New York, NY
No pizzeria in America has had a faster rise from upstart to legend than Scarr's. On first glance it seems a classic haunt that has always existed, but the pizza there is a couple steps above the classic slice. That's because Scarr Pimentel is maniacal about the details, which means using organic ingredients when he can and even extends to milling his flour in the basement.
And though he nails regular slices and individual pan pies, the Sicilian hits the sweet spot for me.
Scarr's got the details right in the space, too. The booths and wood paneled walls don't feel like a retro throwback, they're just what everyone instinctively wants from a NY slice joint. The crowd in back is a mix of die-hard fans, skaters, pizza tourists, and people who are definitively cooler than you, but everyone feels welcome. It's like going to a religious service -- everyone puts aside their differences to worship at this new temple of pizza.
Scarr says that milling wheat berries fresh helps with digestion and eliminates the gluten hangover some people feel after pizza. I'm happy for those people, but all it means to me is that I have a green light to order an extra slice.
90's hip-hop is a big part of Slim & Husky's, a fast casual pizza spot opened by three Tennessee State grads which recently expanded to Atlanta. It's always thumping in the cavernous space, it's imbedded in the art on the walls, and it's in the menu. Pizzas with three types of pepperoni are generally great, but when they have a name like Rony, Roni, Rone! you could be dealing with genius. Polish off your meal with one of their 5 specialty cinnamon rolls, and the notion is confirmed.
Slim & Husky's is a fun spot but its commitment to community is where it really stands out. I can't think of another pizzeria that's hosted a city council debate like they did in August. S+H also gives out PREAM (Pizza Rules Everything Around Me, of course) scholarships to Nashville teens who work at their shop and have excelled at class.
Slim & Husky's is a reminder for everyone that great pizzerias aren't always about just the food.
Would you believe the best, most authentic Neapolitan pizza in the entire country is made by...a Jewish guy from Chicago? Spacca Napoli owner Jonathan Goldsmith is a social worker turned pizzaiolo who reveres Italian culture as much as anyone I’ve ever met, including Italians. He's fluent to the point where he unconsciously drops in Italian into everyday conversation, so it shouldn’t be a surprise to learn he trained with the masters of pizza in Naples.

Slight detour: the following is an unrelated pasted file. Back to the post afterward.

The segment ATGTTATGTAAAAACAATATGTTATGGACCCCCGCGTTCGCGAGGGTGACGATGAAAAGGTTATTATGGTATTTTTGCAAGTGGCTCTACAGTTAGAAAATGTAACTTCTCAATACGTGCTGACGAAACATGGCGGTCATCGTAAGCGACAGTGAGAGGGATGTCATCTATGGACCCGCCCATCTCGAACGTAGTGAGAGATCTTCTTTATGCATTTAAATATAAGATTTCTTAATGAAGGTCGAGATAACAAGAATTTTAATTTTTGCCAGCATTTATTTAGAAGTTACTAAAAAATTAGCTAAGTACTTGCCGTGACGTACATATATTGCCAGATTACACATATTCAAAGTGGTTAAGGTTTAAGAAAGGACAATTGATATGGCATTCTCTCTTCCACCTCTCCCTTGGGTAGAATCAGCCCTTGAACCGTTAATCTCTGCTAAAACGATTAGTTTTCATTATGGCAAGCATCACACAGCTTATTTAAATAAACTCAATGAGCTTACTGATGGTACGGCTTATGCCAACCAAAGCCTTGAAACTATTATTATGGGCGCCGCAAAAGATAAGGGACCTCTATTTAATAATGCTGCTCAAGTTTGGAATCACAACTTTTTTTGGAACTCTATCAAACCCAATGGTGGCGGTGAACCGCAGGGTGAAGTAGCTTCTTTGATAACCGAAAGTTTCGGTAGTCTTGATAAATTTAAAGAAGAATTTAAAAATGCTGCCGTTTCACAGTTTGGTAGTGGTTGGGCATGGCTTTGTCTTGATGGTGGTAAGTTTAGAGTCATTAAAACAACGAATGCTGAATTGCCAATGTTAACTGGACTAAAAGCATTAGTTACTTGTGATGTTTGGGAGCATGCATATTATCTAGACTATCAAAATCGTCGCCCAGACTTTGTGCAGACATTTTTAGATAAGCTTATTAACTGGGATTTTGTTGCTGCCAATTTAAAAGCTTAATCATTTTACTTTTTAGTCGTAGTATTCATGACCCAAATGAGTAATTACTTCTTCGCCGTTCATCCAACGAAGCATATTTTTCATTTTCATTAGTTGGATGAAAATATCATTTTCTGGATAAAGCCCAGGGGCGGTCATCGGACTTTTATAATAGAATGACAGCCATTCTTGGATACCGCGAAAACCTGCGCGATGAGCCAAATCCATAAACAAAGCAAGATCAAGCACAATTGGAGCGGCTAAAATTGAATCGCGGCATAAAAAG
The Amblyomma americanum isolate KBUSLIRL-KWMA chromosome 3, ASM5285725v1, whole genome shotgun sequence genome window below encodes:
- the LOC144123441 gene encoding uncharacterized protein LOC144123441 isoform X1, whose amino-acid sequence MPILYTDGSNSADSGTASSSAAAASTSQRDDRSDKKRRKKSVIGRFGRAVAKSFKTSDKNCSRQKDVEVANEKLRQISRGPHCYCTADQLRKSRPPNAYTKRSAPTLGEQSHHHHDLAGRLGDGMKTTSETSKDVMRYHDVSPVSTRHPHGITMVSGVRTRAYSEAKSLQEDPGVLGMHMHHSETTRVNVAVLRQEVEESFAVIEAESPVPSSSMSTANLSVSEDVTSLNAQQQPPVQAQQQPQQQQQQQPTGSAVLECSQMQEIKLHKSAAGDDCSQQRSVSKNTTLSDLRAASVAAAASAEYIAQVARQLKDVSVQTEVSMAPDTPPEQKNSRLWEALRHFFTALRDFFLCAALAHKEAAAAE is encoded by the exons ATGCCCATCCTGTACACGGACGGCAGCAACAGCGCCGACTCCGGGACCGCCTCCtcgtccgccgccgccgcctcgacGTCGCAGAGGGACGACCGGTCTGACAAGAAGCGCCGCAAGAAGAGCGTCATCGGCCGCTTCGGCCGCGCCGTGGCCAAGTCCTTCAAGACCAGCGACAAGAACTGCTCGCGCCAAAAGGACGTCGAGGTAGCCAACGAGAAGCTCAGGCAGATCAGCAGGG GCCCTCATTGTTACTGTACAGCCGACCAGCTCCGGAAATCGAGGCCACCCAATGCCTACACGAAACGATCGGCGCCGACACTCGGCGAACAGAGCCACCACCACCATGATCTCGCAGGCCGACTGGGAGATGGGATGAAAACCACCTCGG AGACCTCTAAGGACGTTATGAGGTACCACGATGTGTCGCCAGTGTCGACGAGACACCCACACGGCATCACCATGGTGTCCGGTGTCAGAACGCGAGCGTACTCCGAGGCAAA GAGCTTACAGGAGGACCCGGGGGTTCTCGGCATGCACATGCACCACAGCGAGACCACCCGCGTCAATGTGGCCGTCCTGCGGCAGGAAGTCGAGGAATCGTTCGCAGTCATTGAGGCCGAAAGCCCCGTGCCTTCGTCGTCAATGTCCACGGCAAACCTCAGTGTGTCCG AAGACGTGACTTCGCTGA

That's most apparent in his dough. Every batch is hand-mixed at Spacca, so the pizza comes out as light and pillowy as you can get. The toppings are traditional, but he's always experimenting with ingredients like ancient cheeses he picked up on research trips to Italy.
Perhaps the most amazing thing about Goldsmith isn't that he's been able to crack the upper echelon of the pizza world and win respect in Italy. It's that he's still working on getting better. He never stops experimenting with his dough to see if he can reach new heights, and based on his track record, he probably will.
New York City has more classic coal oven pizzerias than any other place, including big names like Patsy’s and Lombardi’s, but the best one is on a street full of auto shops in Coney Island. Family-owned since forever and currently run by Cookie Cimineri and Annette Balzano, the two granddaughters of the founder, Totonno’s is the reigning heavyweight champion of classic New York pizza.
Long-time pizzaiolo Michael Gammone also deserves credit. He doles out a balanced sauce-to-cheese ratio that was perfected over the course of generations on a thin, just crisp enough crust speckled with the perfect amount of char. This is the platonic ideal of an old school pie.
Totonno’s has been through a lot, especially in the last decade. There was a fire in 2009 and extensive flooding from Hurricane Sandy that almost put it out of business. But those setbacks and the resulting rebuild have only made it stronger.
It may be 95 years old, but Totonno’s doesn’t feel like a historical artifact — it’s a thriving pizza powerhouse in its prime, and it’s been there almost longer than any other pizza place in the country.
Sometimes the cover song is more fun than the original, and such is the case at Tribute Pizza in San Diego. Every pizza on the ever-changing menu is an homage to a classic pie from a pizza legend like the restaurant’s patron saint, Chris Bianco, or another inspired interpretation of something the staff loves, like their favorite burrito place down the street.
Owner Matt Lyons consistently cranks out fantastic pies and bread from his wood-fired oven, as well as the most readable, and often hilarious menu in the pizza world. To wit, my favorite recent special — The Vodka Sauce 3.0: Russian Interference/Calabrian Collusion, a tribute to the legendary vodka slice at Rubirosa in New York and Robert Mueller.
Tribute gets bonus points for always coming up with extensive and delicious vegan and vegetarian options, and for special touches like serving Miller High Life in actual champagne bottles sitting inside a stainless steel ice bucket.